OLR Bill Analysis

sSB 955



This bill prescribes how pharmacy audits can be conducted. It specifies the duties of the entity conducting the audit and how pharmacies can validate their records. The bill requires the entity conducting the audit to provide preliminary and final reports to the pharmacy, and allows the pharmacy to appeal the final report. It limits the circumstances when a pharmacy can be subjected to a charge-back or recoupment.

Under the bill, any information collected during an audit is confidential, but the entity conducting the audit may share it with the pharmacy benefits manager (PBM) and the health insurance plan sponsor (e.g., an insurer or self-insured employer) for whom it is being conducted. The entity conducting the audit may not receive payment or other consideration based on the amount claimed or the actual amount recouped from the audited pharmacy.

The bill's provisions do not apply to audits conducted because a PBM, plan sponsor, an entity acting on a PBM or sponsor's behalf, or an employer covered under a health benefit plan reasonably suspects that that the pharmacy being audited is or has been engaged in criminal wrongdoing, willful misrepresentation, or fraud.

The bill allows the insurance commissioner to conduct investigations and hold hearings in connection with these provisions. He may issue subpoenas, administer oaths, compel testimony, and order the production of books, records, and documents. If any person refuses to appear, testify, or produce any book, record, paper or document when ordered, a Superior Court judge may make appropriate orders upon the commissioner's application.

EFFECTIVE DATE: October 1, 2013


Under the bill, a pharmacy audit is one conducted of any pharmacy's records for prescription drugs or prescription devices it dispenses to beneficiaries of a health insurance plan. The audit can be conducted on-site or remotely by or on behalf of a PBM or health insurance plan sponsor.

Audits do not include a concurrent review or desk audit (1) that occurs within three business days of the pharmacy's transmission of a claim to a PBM or plan sponsor or (2) where the PBM or plan sponsor does not demand a charge-back or recoupment. Audits cannot cover a period of more than 24 months after the date a claim was submitted by the pharmacy to the PBM or plan sponsor unless a longer period is required by law.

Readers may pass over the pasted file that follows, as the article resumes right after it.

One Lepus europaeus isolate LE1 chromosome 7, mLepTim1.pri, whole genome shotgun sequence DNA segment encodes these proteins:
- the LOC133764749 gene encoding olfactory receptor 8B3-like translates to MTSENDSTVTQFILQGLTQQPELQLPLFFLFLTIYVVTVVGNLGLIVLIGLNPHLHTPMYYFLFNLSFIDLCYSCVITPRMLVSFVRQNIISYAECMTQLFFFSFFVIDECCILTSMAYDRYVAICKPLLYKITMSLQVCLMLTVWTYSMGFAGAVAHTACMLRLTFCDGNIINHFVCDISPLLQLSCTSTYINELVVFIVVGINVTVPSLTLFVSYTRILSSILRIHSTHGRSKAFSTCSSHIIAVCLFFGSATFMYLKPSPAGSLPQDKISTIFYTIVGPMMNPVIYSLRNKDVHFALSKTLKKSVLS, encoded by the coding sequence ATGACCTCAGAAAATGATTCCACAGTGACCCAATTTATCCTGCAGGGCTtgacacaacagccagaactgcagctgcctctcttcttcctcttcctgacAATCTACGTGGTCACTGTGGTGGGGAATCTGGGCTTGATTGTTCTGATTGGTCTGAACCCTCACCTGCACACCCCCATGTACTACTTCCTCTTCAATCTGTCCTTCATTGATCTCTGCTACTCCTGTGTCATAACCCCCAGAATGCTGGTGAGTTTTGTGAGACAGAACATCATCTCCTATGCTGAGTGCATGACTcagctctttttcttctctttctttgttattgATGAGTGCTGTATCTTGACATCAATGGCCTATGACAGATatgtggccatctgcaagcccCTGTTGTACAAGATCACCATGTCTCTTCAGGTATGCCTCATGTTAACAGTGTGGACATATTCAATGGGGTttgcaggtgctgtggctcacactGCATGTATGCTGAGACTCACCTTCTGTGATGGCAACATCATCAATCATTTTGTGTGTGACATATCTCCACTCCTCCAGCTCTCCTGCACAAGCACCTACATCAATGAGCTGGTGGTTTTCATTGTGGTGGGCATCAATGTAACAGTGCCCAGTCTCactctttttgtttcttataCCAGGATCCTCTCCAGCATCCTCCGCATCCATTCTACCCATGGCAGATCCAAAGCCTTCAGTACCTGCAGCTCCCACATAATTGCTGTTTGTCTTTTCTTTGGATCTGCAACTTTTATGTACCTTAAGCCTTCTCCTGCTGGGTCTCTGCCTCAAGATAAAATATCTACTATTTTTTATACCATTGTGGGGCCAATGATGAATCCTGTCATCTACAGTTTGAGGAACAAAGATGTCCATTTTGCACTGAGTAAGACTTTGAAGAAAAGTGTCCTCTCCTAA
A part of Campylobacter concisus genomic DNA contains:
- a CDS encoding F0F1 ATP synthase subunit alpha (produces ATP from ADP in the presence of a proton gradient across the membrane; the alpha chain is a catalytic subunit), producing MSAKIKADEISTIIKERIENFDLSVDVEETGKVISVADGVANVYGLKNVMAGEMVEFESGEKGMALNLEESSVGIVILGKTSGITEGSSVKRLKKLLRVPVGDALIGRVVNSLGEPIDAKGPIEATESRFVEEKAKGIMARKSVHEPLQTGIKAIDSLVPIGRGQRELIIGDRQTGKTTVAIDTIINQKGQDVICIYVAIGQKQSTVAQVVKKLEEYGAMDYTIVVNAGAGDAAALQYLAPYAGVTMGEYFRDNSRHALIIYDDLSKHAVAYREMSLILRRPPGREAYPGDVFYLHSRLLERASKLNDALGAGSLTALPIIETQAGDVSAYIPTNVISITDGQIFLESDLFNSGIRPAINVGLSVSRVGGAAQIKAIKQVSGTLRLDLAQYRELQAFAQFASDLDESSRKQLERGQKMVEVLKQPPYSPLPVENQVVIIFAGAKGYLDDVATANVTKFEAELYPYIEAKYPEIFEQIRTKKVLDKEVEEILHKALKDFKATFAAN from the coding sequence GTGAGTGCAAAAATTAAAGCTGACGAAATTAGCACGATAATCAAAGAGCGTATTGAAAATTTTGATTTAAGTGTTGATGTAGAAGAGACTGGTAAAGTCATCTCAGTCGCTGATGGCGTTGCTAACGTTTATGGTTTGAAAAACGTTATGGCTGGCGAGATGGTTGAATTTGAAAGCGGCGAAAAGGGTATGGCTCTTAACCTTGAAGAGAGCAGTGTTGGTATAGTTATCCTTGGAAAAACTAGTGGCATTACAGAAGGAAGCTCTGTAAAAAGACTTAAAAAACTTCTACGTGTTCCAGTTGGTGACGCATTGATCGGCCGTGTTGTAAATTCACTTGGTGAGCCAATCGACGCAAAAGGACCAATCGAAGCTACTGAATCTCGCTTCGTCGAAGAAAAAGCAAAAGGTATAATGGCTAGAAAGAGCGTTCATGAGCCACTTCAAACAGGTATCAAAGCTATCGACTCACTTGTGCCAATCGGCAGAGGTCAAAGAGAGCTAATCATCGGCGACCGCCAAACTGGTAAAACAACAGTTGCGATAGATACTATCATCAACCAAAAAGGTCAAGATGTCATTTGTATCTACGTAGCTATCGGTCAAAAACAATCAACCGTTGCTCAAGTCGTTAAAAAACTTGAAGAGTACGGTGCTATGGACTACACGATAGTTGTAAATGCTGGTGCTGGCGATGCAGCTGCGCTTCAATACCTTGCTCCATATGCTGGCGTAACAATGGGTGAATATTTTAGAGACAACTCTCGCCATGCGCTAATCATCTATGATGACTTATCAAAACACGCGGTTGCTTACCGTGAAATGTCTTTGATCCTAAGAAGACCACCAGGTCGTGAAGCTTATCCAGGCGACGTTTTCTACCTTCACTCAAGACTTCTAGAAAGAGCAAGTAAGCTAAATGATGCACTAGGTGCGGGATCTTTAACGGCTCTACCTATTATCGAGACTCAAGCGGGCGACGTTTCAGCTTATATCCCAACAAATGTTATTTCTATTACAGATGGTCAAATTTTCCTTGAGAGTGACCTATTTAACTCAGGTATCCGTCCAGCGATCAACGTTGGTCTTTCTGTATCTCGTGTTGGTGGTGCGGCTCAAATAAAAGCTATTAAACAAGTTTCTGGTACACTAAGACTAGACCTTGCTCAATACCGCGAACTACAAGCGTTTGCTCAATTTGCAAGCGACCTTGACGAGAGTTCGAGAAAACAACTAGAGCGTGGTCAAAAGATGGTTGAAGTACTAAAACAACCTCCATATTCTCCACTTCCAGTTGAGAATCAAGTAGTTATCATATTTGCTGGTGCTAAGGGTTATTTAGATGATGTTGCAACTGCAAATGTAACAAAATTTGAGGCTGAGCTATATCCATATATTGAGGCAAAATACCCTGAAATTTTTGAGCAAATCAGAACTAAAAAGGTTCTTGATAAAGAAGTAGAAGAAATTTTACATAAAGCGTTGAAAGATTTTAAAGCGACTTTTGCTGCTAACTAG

The bill bars any entity other than a PBM or a plan sponsor from conducting a pharmacy audit unless the entity and manager or sponsor, as applicable, have a written agreement on how the audits will be conducted. Before conducting an audit on the manager's or sponsor's behalf, the entity must notify the pharmacy in writing that it and the manager or sponsor has executed the agreement.


Under the bill, any entity conducting an audit must:

1. give a pharmacy written notice at least 14 calendar days before conducting an audit;

2. not initiate or schedule an audit during the first five business days of any month, unless the pharmacy being audited expressly agrees to an audit during this time;

3. make all determinations regarding the validity of a prescription or other record consistent with the laws governing the dispensing of prescriptions;

4. accept paper or electronic signature logs that document the delivery of prescription drug and device and pharmacist services to a health plan beneficiary or his or her agent;

5. give the pharmacist in charge a complete list of records reviewed before leaving the pharmacy at the end of an on-site portion of an audit; and

6. establish a process for a pharmacy to appeal the final audit report and disclose these procedures to the pharmacy being audited.

In addition, a licensed pharmacist must conduct or be consulted in conducting any audit that involves clinical judgment. Also, the entity conducting an audit has access only to previous pharmacy audit reports of a particular pharmacy conducted by or on behalf of the entity. The bill does not authorize access to any information that is confidential or prohibited from disclosure by law.